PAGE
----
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Dr. West:  Where does this leave crizotinib — a drug that still has activity that can be long-lasting for many patients, tends to be less active, though, than any or all of these second generation ALK inhibitors, and with less activity, but not none, in the brain. So, does your view change, that you would be inclined to move these second generation inhibitors up front, if they’re paid for, or would you still favor giving crizotinib until progression, and then getting whatever you can get from a second generation inhibitor; Leora?

Dr. Horn:  So, we have trials that are going to answer that question, and it’s similar to with the EGFR front line trials, where I think the combined survival, when you’re on crizotinib, and then you get a second generation inhibitor, should be combined, compared to getting that second generation inhibitor up front. And, so, I heard this meeting, that the ALEX trial is closed, the 396 phase three trial is going to be opening, and so, we have studies that are going to answer these questions for us.

Dr. West:  But it would have to be, when we’re looking at progression-free survival, a statistically significant difference of four months, maybe enough to declare a winner as first line therapy, but that’s not the same thing as showing it’s the better strategy, compared with sequential first line crizotinib, followed by second line, second generation ALK inhibitors.

Dr. Horn:  Correct, or can we see that, you know, 50% of patients on the second generation inhibitors do not get brain metastasis? You know, that will be something that will be meaningful.

Dr. West:  And for you?

Dr. Solomon:  Yeah, no, so I think crizotinib is a great treatment, and I think there’s — we still have patients who are on the original phase one trial of crizotinib, continuing on crizotinib…

Dr. West:  You’ll retire before then!

Dr. Solomon:  That’s right, I hope! I think that is the current bar, and I think the standard first line treatment for patients with ALK rearranged lung cancer, at present, is crizotinib…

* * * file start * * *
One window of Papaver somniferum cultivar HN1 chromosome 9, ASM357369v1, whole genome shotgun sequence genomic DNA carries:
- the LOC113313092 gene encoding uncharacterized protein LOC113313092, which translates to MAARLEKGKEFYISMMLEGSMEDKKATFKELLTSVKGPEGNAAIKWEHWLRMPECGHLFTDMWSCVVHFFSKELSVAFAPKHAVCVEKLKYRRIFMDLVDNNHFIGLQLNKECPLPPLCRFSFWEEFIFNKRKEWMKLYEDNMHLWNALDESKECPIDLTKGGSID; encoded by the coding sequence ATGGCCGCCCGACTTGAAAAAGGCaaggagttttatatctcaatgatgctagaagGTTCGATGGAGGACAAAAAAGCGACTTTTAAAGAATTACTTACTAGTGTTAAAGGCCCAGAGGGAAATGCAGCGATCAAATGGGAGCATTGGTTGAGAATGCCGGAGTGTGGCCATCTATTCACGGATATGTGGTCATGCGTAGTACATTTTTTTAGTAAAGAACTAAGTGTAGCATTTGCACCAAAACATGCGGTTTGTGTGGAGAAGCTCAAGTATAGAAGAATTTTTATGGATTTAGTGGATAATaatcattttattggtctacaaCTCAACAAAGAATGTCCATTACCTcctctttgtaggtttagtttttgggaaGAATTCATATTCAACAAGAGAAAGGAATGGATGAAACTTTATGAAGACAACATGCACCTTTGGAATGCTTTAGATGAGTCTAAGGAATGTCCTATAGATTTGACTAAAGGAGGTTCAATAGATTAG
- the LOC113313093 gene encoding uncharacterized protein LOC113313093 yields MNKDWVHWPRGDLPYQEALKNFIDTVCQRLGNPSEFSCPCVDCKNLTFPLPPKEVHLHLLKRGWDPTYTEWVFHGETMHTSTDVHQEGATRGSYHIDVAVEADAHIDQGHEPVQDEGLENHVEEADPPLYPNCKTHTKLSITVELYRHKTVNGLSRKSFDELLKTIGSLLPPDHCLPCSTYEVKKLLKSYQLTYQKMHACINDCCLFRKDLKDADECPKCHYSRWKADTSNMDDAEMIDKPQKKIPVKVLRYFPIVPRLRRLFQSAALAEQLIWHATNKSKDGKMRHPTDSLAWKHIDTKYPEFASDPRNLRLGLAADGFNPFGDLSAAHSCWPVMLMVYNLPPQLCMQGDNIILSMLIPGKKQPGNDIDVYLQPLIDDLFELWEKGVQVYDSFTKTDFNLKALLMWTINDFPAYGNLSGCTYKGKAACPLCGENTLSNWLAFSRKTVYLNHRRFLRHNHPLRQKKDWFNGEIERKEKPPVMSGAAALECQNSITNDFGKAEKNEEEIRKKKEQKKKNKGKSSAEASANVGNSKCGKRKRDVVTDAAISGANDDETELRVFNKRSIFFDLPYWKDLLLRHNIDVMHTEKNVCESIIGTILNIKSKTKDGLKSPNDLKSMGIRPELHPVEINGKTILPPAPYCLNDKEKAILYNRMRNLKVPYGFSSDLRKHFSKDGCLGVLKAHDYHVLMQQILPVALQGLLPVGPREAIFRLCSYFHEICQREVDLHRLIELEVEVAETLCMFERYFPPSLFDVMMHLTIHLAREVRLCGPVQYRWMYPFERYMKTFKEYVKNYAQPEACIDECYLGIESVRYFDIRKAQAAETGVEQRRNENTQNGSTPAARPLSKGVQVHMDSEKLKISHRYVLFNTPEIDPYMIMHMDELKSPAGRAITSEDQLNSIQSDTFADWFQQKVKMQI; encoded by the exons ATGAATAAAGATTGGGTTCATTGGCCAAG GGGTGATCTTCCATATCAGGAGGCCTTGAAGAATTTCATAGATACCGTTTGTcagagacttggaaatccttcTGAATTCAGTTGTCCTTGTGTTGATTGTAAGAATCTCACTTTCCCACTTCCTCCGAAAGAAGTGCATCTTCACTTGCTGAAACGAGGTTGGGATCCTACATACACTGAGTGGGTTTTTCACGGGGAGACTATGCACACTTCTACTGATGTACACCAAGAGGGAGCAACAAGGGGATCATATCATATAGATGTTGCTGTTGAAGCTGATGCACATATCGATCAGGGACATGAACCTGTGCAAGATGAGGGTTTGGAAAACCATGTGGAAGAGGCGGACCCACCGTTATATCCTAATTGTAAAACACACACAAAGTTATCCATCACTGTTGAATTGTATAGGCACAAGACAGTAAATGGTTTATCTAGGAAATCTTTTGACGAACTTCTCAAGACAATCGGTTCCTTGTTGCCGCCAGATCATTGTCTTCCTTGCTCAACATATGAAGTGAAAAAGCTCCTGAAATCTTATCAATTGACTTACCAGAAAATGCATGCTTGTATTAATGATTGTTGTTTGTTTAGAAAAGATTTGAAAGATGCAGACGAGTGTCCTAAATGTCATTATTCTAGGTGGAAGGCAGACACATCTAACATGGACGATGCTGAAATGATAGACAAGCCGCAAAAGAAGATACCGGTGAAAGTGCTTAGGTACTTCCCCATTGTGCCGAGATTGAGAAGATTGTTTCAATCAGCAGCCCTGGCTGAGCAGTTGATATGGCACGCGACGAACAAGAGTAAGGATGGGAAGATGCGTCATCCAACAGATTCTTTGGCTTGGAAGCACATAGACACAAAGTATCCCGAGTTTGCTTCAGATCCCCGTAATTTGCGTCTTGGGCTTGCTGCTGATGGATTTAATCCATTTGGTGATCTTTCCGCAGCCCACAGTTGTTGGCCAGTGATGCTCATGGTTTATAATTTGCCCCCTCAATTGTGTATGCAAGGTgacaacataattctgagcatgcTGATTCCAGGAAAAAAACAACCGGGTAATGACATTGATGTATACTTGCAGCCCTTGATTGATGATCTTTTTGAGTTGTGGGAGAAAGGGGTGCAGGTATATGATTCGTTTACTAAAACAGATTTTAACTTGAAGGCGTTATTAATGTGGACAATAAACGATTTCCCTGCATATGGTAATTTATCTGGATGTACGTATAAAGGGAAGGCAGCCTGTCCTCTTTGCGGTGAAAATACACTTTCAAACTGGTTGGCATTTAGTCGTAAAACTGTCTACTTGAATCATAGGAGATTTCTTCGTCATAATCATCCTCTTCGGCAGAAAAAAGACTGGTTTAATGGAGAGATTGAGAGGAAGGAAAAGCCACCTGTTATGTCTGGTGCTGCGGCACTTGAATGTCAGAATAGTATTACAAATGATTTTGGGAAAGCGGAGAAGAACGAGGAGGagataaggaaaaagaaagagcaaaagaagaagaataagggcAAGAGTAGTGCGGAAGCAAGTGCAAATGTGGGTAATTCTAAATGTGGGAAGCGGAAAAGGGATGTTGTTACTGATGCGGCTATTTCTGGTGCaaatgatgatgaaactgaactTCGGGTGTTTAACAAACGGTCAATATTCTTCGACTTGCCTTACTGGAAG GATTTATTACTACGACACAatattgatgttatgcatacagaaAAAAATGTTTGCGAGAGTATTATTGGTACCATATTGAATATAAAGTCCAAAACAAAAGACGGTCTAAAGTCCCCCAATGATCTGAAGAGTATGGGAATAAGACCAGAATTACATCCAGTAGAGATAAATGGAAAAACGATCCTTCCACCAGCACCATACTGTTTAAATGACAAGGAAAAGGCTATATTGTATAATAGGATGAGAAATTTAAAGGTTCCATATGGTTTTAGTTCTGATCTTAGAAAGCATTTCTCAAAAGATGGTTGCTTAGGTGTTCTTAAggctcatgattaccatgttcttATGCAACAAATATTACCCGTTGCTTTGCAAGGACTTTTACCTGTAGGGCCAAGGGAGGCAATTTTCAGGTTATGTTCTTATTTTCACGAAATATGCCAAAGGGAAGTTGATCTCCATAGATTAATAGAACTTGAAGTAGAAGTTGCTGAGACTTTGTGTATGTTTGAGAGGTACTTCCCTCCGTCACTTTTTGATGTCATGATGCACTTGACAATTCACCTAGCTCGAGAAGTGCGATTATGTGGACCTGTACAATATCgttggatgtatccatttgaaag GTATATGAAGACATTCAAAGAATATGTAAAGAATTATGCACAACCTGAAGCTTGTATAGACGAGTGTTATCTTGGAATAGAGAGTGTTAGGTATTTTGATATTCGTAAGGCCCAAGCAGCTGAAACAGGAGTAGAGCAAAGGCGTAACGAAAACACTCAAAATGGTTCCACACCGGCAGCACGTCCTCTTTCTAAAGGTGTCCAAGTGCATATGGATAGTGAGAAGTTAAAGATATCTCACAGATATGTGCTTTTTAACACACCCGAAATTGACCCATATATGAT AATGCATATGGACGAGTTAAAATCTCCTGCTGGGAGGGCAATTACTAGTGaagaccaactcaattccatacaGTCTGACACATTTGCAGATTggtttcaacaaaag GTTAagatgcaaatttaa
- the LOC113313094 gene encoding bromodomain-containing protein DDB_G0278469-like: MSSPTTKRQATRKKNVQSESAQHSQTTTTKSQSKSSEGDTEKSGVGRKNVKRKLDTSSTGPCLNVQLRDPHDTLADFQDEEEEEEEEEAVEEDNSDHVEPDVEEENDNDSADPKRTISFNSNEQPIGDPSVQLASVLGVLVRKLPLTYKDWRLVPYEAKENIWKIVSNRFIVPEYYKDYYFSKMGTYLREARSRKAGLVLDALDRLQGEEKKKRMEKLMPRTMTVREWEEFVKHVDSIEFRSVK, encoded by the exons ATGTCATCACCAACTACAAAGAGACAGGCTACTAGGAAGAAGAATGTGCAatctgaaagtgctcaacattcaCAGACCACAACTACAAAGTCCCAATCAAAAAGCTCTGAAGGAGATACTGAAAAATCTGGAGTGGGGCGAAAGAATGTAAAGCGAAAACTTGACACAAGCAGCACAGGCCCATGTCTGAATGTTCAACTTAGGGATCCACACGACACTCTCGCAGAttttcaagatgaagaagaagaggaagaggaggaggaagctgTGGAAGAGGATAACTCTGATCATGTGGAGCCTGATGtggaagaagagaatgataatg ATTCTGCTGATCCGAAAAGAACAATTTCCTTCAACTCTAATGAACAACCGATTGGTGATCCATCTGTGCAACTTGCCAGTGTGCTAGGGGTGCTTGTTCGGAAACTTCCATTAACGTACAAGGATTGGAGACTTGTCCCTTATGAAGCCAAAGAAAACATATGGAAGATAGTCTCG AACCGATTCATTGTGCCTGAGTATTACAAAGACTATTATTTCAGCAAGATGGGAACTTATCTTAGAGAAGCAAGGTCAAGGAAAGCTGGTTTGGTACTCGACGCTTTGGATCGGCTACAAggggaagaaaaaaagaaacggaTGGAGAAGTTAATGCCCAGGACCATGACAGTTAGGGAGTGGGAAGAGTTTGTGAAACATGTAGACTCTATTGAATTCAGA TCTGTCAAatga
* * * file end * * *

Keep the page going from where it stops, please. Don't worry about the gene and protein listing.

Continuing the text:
Dr. West:  Which is also, often, very well tolerated.

Dr. Horn:  Yes.

Dr. Solomon:  Yeah, and I do think the ALEX trial will be an important trial, because alectinib is another really well tolerated drug which does have better brain penetration, and I think that result will be an important result. But, again, I think we need to see how the data pans out, and I think we need to show that these drugs are better than crizotinib before moving them into first line.

Dr. West:  How would you approach a patient who is on Xalkori (crizotinib) in the first line setting, and develops two small brain metastasis that you can treat pretty readily with stereotactic radiosurgery, Gamma Knife, CyberKnife, and continue them on Xalkori, if they have no progression outside of the brain, or are you inclined to change them to a second generation ALK inhibitor with the thought that it has better penetration in the brain? Ben, why don’t I start with you?

Dr. Solomon:  Yes, so, in that particular instance, I think if the disease outside the brain was still really well controlled, and they were tolerating the crizotinib well, and my radiation oncology colleagues thought that those two lesions were suitable for stereotactic radiosurgery, I would go ahead with the stereotactic radiosurgery and continue the crizotinib. I think it would be a different situation, either if they had disease that was starting to progress outside the brain, or if they had multiple brain metastases that needed whole brain radiotherapy, and in that context, when we know that there are agents that can work in patients progressing on crizotinib, or that might work better in the brain, and therefore delay the time for them to need to have whole brain radiotherapy, that’s probably my trigger to switch.

Dr. West:  Your thoughts?

Dr. Horn:  I agree, I’d do the same.